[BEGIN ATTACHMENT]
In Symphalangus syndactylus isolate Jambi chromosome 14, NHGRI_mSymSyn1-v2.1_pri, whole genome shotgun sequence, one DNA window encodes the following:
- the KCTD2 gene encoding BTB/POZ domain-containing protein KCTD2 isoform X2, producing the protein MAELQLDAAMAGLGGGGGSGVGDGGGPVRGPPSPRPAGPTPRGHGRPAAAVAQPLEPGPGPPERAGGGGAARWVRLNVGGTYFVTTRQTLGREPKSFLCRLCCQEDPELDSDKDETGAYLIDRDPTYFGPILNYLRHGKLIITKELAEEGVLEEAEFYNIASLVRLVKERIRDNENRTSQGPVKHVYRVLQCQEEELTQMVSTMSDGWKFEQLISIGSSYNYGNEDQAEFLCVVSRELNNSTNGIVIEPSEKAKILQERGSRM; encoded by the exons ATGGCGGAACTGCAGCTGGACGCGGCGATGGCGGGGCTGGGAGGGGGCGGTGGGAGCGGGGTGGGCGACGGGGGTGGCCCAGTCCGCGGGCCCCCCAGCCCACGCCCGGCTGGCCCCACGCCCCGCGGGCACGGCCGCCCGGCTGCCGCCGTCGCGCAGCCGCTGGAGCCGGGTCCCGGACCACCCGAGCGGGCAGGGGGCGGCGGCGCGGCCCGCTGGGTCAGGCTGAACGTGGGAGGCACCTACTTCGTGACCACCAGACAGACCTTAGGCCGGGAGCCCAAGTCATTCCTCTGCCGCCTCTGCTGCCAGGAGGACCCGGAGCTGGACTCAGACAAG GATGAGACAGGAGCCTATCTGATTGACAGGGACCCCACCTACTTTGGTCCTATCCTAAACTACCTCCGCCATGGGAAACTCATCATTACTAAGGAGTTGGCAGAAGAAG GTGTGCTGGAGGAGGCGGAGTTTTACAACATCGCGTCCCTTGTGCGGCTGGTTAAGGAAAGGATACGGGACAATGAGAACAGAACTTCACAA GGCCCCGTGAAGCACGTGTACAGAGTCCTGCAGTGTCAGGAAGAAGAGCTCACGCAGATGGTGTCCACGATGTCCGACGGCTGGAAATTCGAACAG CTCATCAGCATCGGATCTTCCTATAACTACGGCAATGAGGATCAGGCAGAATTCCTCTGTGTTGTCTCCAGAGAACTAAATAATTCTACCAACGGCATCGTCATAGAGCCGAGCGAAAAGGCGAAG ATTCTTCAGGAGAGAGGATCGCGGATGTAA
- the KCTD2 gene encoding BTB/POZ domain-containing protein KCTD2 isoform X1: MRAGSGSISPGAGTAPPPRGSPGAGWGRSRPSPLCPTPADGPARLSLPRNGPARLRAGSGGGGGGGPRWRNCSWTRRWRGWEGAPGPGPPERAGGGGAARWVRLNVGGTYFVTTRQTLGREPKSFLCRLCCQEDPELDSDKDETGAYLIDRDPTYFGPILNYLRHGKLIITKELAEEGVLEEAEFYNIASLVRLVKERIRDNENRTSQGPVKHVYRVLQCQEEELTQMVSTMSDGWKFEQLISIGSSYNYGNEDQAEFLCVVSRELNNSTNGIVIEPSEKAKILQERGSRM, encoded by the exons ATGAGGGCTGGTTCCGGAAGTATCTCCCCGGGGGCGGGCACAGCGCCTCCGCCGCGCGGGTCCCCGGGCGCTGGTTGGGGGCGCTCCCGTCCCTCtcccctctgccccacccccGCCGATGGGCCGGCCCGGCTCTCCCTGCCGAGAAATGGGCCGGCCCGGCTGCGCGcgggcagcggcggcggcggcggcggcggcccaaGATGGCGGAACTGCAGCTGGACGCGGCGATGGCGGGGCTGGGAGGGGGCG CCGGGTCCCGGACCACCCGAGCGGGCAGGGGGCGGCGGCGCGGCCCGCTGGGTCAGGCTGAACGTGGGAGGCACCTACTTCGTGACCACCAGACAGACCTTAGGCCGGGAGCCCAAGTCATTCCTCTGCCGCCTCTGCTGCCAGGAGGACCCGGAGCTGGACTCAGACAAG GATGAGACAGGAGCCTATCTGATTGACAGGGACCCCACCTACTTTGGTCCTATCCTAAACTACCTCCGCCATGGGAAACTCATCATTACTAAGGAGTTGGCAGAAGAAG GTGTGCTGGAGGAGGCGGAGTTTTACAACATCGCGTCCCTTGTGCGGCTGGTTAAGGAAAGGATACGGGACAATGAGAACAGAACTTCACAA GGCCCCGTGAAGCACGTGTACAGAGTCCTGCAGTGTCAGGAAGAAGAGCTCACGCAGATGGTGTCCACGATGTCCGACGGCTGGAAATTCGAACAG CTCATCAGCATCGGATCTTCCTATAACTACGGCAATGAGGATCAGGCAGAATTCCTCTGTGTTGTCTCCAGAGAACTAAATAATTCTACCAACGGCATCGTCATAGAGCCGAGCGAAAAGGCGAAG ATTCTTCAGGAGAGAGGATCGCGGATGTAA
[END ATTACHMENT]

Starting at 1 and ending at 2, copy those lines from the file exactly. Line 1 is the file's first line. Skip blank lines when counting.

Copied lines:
In Symphalangus syndactylus isolate Jambi chromosome 14, NHGRI_mSymSyn1-v2.1_pri, whole genome shotgun sequence, one DNA window encodes the following:
- the KCTD2 gene encoding BTB/POZ domain-containing protein KCTD2 isoform X2, producing the protein MAELQLDAAMAGLGGGGGSGVGDGGGPVRGPPSPRPAGPTPRGHGRPAAAVAQPLEPGPGPPERAGGGGAARWVRLNVGGTYFVTTRQTLGREPKSFLCRLCCQEDPELDSDKDETGAYLIDRDPTYFGPILNYLRHGKLIITKELAEEGVLEEAEFYNIASLVRLVKERIRDNENRTSQGPVKHVYRVLQCQEEELTQMVSTMSDGWKFEQLISIGSSYNYGNEDQAEFLCVVSRELNNSTNGIVIEPSEKAKILQERGSRM; encoded by the exons ATGGCGGAACTGCAGCTGGACGCGGCGATGGCGGGGCTGGGAGGGGGCGGTGGGAGCGGGGTGGGCGACGGGGGTGGCCCAGTCCGCGGGCCCCCCAGCCCACGCCCGGCTGGCCCCACGCCCCGCGGGCACGGCCGCCCGGCTGCCGCCGTCGCGCAGCCGCTGGAGCCGGGTCCCGGACCACCCGAGCGGGCAGGGGGCGGCGGCGCGGCCCGCTGGGTCAGGCTGAACGTGGGAGGCACCTACTTCGTGACCACCAGACAGACCTTAGGCCGGGAGCCCAAGTCATTCCTCTGCCGCCTCTGCTGCCAGGAGGACCCGGAGCTGGACTCAGACAAG GATGAGACAGGAGCCTATCTGATTGACAGGGACCCCACCTACTTTGGTCCTATCCTAAACTACCTCCGCCATGGGAAACTCATCATTACTAAGGAGTTGGCAGAAGAAG GTGTGCTGGAGGAGGCGGAGTTTTACAACATCGCGTCCCTTGTGCGGCTGGTTAAGGAAAGGATACGGGACAATGAGAACAGAACTTCACAA GGCCCCGTGAAGCACGTGTACAGAGTCCTGCAGTGTCAGGAAGAAGAGCTCACGCAGATGGTGTCCACGATGTCCGACGGCTGGAAATTCGAACAG CTCATCAGCATCGGATCTTCCTATAACTACGGCAATGAGGATCAGGCAGAATTCCTCTGTGTTGTCTCCAGAGAACTAAATAATTCTACCAACGGCATCGTCATAGAGCCGAGCGAAAAGGCGAAG ATTCTTCAGGAGAGAGGATCGCGGATGTAA